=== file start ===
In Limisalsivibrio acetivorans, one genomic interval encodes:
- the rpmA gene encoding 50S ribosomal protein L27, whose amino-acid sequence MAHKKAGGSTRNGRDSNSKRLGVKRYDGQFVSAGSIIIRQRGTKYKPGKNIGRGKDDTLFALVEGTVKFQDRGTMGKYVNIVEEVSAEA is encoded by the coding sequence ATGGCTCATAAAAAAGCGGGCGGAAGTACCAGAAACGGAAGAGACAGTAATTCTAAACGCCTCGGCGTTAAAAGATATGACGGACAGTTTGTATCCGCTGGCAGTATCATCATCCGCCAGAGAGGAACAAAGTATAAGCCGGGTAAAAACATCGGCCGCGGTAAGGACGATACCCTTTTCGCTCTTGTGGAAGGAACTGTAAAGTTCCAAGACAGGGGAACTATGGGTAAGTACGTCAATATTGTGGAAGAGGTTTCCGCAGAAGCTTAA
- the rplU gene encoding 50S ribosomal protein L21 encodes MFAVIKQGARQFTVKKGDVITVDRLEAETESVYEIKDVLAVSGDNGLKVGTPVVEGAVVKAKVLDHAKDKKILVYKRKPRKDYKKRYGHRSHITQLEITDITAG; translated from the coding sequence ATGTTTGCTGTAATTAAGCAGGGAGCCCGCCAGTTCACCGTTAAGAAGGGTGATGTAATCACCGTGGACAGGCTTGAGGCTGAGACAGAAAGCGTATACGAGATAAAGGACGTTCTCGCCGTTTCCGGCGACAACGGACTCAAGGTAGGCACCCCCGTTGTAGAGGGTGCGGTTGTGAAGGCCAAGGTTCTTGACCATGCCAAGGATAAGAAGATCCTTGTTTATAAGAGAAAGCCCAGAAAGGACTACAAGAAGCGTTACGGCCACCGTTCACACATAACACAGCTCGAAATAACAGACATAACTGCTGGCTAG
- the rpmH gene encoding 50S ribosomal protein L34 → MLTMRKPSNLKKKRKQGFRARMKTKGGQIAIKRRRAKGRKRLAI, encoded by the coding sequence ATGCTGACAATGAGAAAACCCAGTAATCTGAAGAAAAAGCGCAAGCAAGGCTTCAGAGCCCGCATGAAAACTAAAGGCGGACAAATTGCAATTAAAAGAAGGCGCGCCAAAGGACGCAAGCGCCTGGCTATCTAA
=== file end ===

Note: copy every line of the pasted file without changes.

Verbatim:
In Limisalsivibrio acetivorans, one genomic interval encodes:
- the rpmA gene encoding 50S ribosomal protein L27, whose amino-acid sequence MAHKKAGGSTRNGRDSNSKRLGVKRYDGQFVSAGSIIIRQRGTKYKPGKNIGRGKDDTLFALVEGTVKFQDRGTMGKYVNIVEEVSAEA is encoded by the coding sequence ATGGCTCATAAAAAAGCGGGCGGAAGTACCAGAAACGGAAGAGACAGTAATTCTAAACGCCTCGGCGTTAAAAGATATGACGGACAGTTTGTATCCGCTGGCAGTATCATCATCCGCCAGAGAGGAACAAAGTATAAGCCGGGTAAAAACATCGGCCGCGGTAAGGACGATACCCTTTTCGCTCTTGTGGAAGGAACTGTAAAGTTCCAAGACAGGGGAACTATGGGTAAGTACGTCAATATTGTGGAAGAGGTTTCCGCAGAAGCTTAA
- the rplU gene encoding 50S ribosomal protein L21 encodes MFAVIKQGARQFTVKKGDVITVDRLEAETESVYEIKDVLAVSGDNGLKVGTPVVEGAVVKAKVLDHAKDKKILVYKRKPRKDYKKRYGHRSHITQLEITDITAG; translated from the coding sequence ATGTTTGCTGTAATTAAGCAGGGAGCCCGCCAGTTCACCGTTAAGAAGGGTGATGTAATCACCGTGGACAGGCTTGAGGCTGAGACAGAAAGCGTATACGAGATAAAGGACGTTCTCGCCGTTTCCGGCGACAACGGACTCAAGGTAGGCACCCCCGTTGTAGAGGGTGCGGTTGTGAAGGCCAAGGTTCTTGACCATGCCAAGGATAAGAAGATCCTTGTTTATAAGAGAAAGCCCAGAAAGGACTACAAGAAGCGTTACGGCCACCGTTCACACATAACACAGCTCGAAATAACAGACATAACTGCTGGCTAG
- the rpmH gene encoding 50S ribosomal protein L34 → MLTMRKPSNLKKKRKQGFRARMKTKGGQIAIKRRRAKGRKRLAI, encoded by the coding sequence ATGCTGACAATGAGAAAACCCAGTAATCTGAAGAAAAAGCGCAAGCAAGGCTTCAGAGCCCGCATGAAAACTAAAGGCGGACAAATTGCAATTAAAAGAAGGCGCGCCAAAGGACGCAAGCGCCTGGCTATCTAA